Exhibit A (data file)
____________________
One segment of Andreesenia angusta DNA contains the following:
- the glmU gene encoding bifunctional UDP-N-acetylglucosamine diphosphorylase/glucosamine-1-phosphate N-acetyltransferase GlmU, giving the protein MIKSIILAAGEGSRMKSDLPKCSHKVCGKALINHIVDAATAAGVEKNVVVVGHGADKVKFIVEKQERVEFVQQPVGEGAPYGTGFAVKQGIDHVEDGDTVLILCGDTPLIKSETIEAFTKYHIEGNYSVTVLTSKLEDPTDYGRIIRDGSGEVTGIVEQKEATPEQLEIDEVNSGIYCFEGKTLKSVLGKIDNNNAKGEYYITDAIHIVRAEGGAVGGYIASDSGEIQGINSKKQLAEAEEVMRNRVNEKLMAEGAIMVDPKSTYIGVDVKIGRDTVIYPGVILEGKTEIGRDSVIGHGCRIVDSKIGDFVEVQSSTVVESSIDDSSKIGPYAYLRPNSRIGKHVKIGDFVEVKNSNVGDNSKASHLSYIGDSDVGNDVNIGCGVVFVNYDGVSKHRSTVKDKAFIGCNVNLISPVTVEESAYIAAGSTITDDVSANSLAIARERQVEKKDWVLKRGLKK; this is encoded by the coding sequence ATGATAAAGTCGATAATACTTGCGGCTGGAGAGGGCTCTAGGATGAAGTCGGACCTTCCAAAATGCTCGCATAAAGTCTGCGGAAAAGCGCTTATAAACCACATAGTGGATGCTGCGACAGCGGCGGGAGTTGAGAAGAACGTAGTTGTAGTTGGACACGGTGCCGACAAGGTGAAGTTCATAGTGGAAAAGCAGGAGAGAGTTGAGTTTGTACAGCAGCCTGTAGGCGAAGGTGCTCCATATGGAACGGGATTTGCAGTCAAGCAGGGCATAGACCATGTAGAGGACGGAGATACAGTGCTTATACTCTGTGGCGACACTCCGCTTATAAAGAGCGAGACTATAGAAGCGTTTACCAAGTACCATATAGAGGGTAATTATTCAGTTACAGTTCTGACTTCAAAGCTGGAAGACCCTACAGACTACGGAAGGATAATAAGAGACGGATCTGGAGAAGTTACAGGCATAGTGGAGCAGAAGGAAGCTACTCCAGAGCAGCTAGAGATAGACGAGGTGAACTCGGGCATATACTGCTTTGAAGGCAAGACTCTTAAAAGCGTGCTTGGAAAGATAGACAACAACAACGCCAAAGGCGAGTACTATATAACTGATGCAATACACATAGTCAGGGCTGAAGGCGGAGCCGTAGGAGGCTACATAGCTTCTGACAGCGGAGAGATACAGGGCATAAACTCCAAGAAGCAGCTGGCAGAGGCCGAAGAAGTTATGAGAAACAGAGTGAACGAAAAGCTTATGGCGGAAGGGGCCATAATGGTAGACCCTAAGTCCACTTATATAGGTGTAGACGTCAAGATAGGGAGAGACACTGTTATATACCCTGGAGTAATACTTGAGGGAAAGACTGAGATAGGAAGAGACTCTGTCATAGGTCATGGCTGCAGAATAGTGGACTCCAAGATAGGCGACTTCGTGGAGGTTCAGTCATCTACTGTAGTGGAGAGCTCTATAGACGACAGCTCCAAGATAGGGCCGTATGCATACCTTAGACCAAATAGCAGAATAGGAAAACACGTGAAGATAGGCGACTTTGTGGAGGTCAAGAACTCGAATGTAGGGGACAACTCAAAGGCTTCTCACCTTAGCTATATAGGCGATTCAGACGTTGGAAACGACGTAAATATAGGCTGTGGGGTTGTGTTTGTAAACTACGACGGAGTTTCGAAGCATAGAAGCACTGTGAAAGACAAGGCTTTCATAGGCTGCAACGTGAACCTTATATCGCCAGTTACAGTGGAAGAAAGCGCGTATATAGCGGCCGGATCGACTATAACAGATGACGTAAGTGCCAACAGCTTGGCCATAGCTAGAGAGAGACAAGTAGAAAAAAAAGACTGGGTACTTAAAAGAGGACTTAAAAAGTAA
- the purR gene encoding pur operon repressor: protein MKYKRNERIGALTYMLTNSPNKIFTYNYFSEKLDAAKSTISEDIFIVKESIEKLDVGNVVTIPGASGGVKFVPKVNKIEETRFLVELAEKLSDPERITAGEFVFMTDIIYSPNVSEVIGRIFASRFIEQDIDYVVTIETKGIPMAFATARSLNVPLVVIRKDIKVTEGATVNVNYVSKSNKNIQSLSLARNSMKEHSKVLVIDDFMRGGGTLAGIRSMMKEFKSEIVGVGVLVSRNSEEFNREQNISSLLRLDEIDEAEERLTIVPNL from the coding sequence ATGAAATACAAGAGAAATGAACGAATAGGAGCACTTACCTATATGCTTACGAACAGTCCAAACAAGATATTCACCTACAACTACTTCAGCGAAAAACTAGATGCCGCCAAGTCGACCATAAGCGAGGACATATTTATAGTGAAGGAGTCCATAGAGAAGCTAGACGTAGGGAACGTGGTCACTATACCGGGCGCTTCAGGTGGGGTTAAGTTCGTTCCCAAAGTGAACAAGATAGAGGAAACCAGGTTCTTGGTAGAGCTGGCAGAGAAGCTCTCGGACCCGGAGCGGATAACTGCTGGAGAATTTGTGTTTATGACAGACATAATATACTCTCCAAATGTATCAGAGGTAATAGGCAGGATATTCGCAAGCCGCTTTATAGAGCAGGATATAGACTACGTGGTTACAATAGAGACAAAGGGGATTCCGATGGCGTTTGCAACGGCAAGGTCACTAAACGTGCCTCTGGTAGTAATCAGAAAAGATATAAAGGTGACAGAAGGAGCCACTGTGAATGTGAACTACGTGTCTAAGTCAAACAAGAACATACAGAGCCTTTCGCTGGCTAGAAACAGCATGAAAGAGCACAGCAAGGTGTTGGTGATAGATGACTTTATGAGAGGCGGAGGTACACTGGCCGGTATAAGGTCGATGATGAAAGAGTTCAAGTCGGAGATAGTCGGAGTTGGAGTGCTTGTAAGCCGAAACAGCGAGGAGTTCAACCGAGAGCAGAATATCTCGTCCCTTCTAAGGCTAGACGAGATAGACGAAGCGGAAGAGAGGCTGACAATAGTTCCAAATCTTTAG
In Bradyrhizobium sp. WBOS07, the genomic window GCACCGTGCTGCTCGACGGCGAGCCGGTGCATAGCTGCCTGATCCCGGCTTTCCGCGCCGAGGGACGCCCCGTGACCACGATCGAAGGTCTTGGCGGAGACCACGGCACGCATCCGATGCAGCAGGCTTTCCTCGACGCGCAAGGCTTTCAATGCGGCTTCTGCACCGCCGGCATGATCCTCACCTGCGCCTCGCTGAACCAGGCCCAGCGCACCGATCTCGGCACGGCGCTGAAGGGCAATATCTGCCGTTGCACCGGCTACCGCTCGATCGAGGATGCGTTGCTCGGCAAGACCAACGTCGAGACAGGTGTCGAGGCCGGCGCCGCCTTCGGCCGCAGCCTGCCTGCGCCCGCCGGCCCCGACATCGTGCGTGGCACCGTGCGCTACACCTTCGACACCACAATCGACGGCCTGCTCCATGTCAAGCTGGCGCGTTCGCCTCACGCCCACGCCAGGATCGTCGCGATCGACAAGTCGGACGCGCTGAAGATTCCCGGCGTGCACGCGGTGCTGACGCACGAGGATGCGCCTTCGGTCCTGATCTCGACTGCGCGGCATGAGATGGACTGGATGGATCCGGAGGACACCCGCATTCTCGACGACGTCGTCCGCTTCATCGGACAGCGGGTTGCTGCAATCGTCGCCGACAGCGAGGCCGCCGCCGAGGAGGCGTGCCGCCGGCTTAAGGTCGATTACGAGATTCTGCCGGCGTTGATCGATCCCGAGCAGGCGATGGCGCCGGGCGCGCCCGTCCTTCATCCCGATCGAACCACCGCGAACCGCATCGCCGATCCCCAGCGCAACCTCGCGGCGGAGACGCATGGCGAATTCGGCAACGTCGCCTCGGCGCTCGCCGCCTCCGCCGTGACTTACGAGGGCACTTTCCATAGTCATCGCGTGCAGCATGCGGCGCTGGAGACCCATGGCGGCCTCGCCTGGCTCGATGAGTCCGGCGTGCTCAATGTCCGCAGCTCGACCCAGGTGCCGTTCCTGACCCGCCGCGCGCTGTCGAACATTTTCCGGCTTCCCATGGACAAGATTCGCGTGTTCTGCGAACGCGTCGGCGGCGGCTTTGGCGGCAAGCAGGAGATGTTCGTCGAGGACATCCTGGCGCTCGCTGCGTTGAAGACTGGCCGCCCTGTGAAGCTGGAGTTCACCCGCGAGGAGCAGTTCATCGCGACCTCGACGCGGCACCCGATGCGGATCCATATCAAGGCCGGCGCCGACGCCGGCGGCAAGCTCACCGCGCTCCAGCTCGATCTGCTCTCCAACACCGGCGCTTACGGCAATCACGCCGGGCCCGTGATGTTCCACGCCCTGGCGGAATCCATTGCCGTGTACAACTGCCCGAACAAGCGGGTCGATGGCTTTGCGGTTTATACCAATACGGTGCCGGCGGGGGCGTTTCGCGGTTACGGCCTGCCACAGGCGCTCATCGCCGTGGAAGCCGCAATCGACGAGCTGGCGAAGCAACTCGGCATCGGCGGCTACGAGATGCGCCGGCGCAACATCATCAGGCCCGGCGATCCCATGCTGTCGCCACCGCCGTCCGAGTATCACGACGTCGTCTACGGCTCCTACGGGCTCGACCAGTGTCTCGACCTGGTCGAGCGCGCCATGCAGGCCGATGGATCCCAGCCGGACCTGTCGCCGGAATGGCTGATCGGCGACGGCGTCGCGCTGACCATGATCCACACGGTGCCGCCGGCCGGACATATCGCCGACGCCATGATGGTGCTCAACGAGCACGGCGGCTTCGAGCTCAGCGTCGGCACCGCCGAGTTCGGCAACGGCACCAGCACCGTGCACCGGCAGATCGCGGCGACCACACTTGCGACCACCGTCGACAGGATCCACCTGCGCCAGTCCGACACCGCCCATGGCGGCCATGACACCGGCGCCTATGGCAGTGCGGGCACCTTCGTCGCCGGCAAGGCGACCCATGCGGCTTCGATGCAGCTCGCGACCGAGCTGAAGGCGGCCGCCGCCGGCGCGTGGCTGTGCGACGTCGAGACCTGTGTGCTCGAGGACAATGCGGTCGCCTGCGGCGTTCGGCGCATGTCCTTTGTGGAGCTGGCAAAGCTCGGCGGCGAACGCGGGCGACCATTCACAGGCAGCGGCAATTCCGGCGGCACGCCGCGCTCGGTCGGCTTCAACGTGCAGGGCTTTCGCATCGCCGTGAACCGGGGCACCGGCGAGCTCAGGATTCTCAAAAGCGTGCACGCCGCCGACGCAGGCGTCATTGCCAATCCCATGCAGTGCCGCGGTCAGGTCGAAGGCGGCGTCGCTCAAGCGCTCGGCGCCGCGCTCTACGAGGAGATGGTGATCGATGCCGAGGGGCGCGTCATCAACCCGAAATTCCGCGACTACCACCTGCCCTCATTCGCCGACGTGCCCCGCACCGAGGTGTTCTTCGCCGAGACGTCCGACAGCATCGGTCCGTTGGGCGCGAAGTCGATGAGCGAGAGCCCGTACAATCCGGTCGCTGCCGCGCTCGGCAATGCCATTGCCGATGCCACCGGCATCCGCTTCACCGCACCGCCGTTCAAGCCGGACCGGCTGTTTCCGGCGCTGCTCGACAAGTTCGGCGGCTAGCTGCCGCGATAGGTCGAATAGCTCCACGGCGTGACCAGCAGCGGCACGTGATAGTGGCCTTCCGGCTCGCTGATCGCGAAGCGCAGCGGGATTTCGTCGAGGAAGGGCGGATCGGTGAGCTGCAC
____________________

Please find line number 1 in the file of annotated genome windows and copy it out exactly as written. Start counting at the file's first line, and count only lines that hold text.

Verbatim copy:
One segment of Andreesenia angusta DNA contains the following: